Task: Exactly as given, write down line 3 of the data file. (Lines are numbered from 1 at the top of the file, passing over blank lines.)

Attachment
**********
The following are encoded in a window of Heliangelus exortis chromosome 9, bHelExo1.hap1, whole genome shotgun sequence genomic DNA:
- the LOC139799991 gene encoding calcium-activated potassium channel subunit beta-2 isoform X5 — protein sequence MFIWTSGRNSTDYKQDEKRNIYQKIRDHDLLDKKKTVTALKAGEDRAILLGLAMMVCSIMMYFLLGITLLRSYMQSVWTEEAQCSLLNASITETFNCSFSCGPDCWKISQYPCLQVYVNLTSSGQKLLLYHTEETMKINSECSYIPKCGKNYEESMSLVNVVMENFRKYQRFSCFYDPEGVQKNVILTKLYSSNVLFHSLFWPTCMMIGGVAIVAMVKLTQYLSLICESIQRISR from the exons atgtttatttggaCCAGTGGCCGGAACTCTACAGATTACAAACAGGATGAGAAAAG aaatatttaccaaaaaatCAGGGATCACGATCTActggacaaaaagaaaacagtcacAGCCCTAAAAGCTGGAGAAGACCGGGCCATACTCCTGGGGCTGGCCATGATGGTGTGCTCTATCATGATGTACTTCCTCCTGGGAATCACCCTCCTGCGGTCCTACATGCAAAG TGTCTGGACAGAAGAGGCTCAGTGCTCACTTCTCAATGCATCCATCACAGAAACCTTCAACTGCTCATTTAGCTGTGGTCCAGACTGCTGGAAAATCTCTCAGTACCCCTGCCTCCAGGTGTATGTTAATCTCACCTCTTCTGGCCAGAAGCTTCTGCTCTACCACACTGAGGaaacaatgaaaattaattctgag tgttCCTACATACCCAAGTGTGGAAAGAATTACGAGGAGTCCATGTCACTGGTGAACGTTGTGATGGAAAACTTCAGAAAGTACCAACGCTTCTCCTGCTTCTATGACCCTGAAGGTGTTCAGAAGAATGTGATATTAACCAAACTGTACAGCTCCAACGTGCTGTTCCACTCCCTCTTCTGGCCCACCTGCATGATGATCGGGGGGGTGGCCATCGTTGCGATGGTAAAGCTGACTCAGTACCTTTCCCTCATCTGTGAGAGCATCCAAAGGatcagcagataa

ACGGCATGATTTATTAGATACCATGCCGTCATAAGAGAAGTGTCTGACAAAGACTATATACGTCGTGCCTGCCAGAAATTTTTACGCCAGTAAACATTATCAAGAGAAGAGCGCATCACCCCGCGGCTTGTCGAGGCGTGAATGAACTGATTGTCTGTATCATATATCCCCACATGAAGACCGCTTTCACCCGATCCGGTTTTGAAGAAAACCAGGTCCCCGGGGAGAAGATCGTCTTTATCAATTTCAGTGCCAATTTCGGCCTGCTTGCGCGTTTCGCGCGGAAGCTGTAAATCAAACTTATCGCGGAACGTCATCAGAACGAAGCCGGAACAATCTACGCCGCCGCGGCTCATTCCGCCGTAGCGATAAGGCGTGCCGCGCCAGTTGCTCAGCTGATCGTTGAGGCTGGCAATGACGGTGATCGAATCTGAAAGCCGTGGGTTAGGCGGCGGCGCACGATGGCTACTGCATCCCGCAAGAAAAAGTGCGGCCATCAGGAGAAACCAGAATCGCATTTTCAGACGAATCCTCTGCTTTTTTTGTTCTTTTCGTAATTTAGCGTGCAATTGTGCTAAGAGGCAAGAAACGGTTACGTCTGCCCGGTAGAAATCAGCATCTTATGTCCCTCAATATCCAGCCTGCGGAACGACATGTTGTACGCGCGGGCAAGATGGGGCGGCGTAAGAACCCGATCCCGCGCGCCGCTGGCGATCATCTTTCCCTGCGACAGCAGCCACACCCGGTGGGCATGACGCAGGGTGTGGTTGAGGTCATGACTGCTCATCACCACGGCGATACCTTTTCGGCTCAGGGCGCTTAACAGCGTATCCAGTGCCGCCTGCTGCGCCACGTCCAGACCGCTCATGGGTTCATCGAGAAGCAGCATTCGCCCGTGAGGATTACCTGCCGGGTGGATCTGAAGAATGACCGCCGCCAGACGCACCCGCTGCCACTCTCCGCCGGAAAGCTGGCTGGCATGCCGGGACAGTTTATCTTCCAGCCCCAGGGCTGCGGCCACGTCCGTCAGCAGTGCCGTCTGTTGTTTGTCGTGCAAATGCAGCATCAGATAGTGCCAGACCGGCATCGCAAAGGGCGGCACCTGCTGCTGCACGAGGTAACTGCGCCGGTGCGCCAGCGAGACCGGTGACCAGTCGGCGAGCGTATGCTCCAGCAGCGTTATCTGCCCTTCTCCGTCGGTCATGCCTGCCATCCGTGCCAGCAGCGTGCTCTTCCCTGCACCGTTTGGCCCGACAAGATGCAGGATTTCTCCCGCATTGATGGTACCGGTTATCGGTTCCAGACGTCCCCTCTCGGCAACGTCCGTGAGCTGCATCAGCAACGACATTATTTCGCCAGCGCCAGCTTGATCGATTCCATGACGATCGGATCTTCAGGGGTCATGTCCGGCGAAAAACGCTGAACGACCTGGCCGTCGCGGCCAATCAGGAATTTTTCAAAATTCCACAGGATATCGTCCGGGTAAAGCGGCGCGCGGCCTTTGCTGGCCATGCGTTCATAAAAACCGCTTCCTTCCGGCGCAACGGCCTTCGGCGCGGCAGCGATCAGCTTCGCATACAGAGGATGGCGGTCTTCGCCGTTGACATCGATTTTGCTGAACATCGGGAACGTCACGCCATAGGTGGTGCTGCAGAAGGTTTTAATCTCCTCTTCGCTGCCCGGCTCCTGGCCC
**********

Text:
ACGGCATGATTTATTAGATACCATGCCGTCATAAGAGAAGTGTCTGACAAAGACTATATACGTCGTGCCTGCCAGAAATTTTTACGCCAGTAAACATTATCAAGAGAAGAGCGCATCACCCCGCGGCTTGTCGAGGCGTGAATGAACTGATTGTCTGTATCATATATCCCCACATGAAGACCGCTTTCACCCGATCCGGTTTTGAAGAAAACCAGGTCCCCGGGGAGAAGATCGTCTTTATCAATTTCAGTGCCAATTTCGGCCTGCTTGCGCGTTTCGCGCGGAAGCTGTAAATCAAACTTATCGCGGAACGTCATCAGAACGAAGCCGGAACAATCTACGCCGCCGCGGCTCATTCCGCCGTAGCGATAAGGCGTGCCGCGCCAGTTGCTCAGCTGATCGTTGAGGCTGGCAATGACGGTGATCGAATCTGAAAGCCGTGGGTTAGGCGGCGGCGCACGATGGCTACTGCATCCCGCAAGAAAAAGTGCGGCCATCAGGAGAAACCAGAATCGCATTTTCAGACGAATCCTCTGCTTTTTTTGTTCTTTTCGTAATTTAGCGTGCAATTGTGCTAAGAGGCAAGAAACGGTTACGTCTGCCCGGTAGAAATCAGCATCTTATGTCCCTCAATATCCAGCCTGCGGAACGACATGTTGTACGCGCGGGCAAGATGGGGCGGCGTAAGAACCCGATCCCGCGCGCCGCTGGCGATCATCTTTCCCTGCGACAGCAGCCACACCCGGTGGGCATGACGCAGGGTGTGGTTGAGGTCATGACTGCTCATCACCACGGCGATACCTTTTCGGCTCAGGGCGCTTAACAGCGTATCCAGTGCCGCCTGCTGCGCCACGTCCAGACCGCTCATGGGTTCATCGAGAAGCAGCATTCGCCCGTGAGGATTACCTGCCGGGTGGATCTGAAGAATGACCGCCGCCAGACGCACCCGCTGCCACTCTCCGCCGGAAAGCTGGCTGGCATGCCGGGACAGTTTATCTTCCAGCCCCAGGGCTGCGGCCACGTCCGTCAGCAGTGCCGTCTGTTGTTTGTCGTGCAAATGCAGCATCAGATAGTGCCAGACCGGCATCGCAAAGGGCGGCACCTGCTGCTGCACGAGGTAACTGCGCCGGTGCGCCAGCGAGACCGGTGACCAGTCGGCGAGCGTATGCTCCAGCAGCGTTATCTGCCCTTCTCCGTCGGTCATGCCTGCCATCCGTGCCAGCAGCGTGCTCTTCCCTGCACCGTTTGGCCCGACAAGATGCAGGATTTCTCCCGCATTGATGGTACCGGTTATCGGTTCCAGACGTCCCCTCTCGGCAACGTCCGTGAGCTGCATCAGCAACGACATTATTTCGCCAGCGCCAGCTTGATCGATTCCATGACGATCGGATCTTCAGGGGTCATGTCCGGCGAAAAACGCTGAACGACCTGGCCGTCGCGGCCAATCAGGAATTTTTCAAAATTCCACAGGATATCGTCCGGGTAAAGCGGCGCGCGGCCTTTGCTGGCCATGCGTTCATAAAAACCGCTTCCTTCCGGCGCAACGGCCTTCGGCGCGGCAGCGATCAGCTTCGCATACAGAGGATGGCGGTCTTCGCCGTTGACATCGATTTTGCTGAACATCGGGAACGTCACGCCATAGGTGGTGCTGCAGAAGGTTTTAATCTCCTCTTCGCTGCCCGGCTCCTGGCCC